A war for the designer's toolbox
Adobe Xd Header Lrg

This week is Adobe's annual Max conference where the company touts what's new across its suite of design tools. Interestingly, this year the company is under siege more than ever by a plethora of new design tools made for the next generation of designers that aren't inclined to use Photoshop.

Prototyping and collaboration tools are the current fad in the design industry, simply because the space has been so neglected for so long. While the rest of the world got Google Docs and real-time collaboration, design tended to be stuck using static desktop based tool with file structures like the 1990s.

There's that, and the simple reality that design tooling before just a few years ago was woefully unequipped to deal with designing across mobile devices and screen sizes. Until Sketch came into the world, people used Photoshop (a tool that was originally created to edit photos) to design for... well, everything.

This new breed of design tool shifts the focus from just designing the interface to collaborating on the process across the organization. Prototyping tools generally allow you to both design the interface and share high-fidelity mockups beyond just the design team so you can get buy-in across the organization before actually building a new feature for your app.

Basically, prototyping lets designers demonstrate how an app might look, react and feel before actually building it. You get almost the real deal without needing to commit up-front. Behold, an example of what I mean in action.

Before these tools existed the flow went something like this: your designer hops into Sketch or Photoshop to work on a screen and when it's time to share either needs to show you on their screen or needs to export the files to flat PNGs so you can look at them without needing a special app.

Adobe saw the prototyping trend emerge after it was popularized by tools from young startups like Invision, Framer, Atomic, Figma, Marvel and others, responding with a new 'preview' piece of software called XD in 2016. It was pretty early, but Adobe's arrival in the category cemented that it would be a real thing, kicking off the land grab for the next 'Google Docs.'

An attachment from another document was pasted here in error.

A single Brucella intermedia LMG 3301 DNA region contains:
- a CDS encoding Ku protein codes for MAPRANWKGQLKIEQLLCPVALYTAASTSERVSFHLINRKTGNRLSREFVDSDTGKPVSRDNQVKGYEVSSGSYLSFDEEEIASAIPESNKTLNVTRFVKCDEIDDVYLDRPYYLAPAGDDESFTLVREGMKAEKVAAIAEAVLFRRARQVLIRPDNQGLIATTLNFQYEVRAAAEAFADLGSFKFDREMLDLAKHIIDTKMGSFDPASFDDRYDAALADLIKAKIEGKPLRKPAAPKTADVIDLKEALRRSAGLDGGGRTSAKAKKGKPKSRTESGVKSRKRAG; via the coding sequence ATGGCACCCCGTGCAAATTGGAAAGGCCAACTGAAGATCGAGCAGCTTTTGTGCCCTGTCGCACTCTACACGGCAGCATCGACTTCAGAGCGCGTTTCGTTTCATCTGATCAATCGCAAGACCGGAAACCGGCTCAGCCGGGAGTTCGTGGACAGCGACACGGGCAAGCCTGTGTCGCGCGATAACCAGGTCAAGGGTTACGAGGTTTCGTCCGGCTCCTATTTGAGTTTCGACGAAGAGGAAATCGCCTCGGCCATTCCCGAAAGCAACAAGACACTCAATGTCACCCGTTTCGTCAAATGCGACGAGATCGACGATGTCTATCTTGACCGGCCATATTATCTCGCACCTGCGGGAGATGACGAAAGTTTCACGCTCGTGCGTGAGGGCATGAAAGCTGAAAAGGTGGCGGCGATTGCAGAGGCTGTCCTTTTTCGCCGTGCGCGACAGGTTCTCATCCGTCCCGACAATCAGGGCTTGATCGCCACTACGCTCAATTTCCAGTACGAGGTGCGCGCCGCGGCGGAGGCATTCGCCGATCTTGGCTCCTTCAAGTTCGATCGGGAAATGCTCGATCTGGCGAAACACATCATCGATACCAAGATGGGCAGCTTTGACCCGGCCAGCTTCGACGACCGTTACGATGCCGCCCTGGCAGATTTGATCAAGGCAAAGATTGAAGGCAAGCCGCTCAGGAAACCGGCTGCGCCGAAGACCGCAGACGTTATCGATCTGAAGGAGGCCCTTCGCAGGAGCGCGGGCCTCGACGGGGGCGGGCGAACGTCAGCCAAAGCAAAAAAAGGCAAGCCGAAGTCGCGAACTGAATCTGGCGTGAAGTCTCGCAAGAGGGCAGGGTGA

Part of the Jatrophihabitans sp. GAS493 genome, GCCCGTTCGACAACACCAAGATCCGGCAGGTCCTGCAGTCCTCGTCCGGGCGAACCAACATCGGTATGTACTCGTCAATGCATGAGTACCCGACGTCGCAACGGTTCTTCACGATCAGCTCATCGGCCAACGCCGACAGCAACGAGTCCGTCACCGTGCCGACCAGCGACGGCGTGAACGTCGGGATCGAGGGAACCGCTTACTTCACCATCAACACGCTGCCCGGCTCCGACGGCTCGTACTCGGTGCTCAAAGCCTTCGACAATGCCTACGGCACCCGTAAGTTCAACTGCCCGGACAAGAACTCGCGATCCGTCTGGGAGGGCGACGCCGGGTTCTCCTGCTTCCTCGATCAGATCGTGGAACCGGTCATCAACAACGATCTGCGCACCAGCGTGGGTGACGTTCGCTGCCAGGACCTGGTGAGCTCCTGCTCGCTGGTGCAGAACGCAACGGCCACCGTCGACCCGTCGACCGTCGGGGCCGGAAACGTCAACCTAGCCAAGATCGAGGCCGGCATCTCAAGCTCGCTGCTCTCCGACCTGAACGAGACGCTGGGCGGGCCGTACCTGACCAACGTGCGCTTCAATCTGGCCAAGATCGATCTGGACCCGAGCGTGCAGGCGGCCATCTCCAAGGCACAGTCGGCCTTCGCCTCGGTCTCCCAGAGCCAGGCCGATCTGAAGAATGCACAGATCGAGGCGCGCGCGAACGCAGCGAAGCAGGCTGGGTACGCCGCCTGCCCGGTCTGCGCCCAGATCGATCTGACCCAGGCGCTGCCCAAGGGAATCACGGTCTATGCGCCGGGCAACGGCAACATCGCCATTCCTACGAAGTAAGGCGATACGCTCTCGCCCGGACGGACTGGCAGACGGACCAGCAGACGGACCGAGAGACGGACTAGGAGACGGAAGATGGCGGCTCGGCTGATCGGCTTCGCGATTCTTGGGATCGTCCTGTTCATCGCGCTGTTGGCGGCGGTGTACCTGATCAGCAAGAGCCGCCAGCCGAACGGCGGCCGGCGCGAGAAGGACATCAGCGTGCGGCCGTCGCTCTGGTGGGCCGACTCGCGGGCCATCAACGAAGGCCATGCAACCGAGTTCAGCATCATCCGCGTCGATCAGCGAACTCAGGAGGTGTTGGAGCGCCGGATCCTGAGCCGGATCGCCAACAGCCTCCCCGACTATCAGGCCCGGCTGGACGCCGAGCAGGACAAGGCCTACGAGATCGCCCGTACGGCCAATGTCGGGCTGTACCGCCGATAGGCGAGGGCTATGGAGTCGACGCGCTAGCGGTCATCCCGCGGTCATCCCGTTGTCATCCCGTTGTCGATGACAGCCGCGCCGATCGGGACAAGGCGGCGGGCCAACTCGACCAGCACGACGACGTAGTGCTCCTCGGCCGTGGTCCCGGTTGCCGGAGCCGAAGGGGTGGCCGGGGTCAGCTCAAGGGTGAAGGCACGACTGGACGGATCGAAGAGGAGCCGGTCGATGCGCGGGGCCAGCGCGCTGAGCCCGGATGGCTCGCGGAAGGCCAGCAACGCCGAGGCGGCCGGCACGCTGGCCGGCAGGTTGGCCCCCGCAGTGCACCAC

This year we're seeing that come to fruition. During Adobe Max, the company announced a huge update to XD that delivers on the original vision to help designers rapidly iterate on an idea. Invision, one of the original startups, took the wraps off a dedicated tool designed to beat Adobe at its own game that ships in 2018.

What's interesting to me is that there's multiple tools duking it out in extremely different ways up against the 'old guard' that is Adobe, trying to secure a platform play against the company.

Adobe and Invision are betting on desktop-based tools that generate sharing links, while Figma, Atomic and others are betting that you'll be able to natively design everything inside a browser without needing a desktop app (not being bound to any particular platform seems like a wise decision).

Until recently, design was often created in a closed-off space but with prototyping it brings in people across teams to help make the end result even better. 

Modern tooling allows design teams to bring in real data from your platform to see how it really feels in the world before it ends up there, essentially proving that a prototype is worth a thousand meetings. More than anything else, it's great to see the 'Google Docs' effect moving to new industries that were once thought to be too difficult to be collaborative.

Word + Excel + Internet = ?

I swear it wasn't intentional to write this at the same time, but a very interesting new tool called Coda came out of the wilderness last night to change how spreadsheets are thought about. 

I've written previously about how I like Dropbox Paper because it breaks out of the assumption that document creation should be done on an A4 sheet even though nobody will print it, and now Coda breaks everything you've assumed about spreadsheets.

Essentially it's an even more powerful version of Excel. You can plug data in easily, link documents together and just discuss on the canvas around the spreadsheet. It's how I imagine Word and Excel would work if you smushed them together into a browser-based product.

What I love about how Coda is being pitched is that it's a tool for "disaffected Excel jockeys" of the world. It isn't dumbed down at all, and lets you build out whatever you want provided you're willing to learn its macro language.

Coda is in private beta right now, sadly, but it looks damn promising.

Tab Dump

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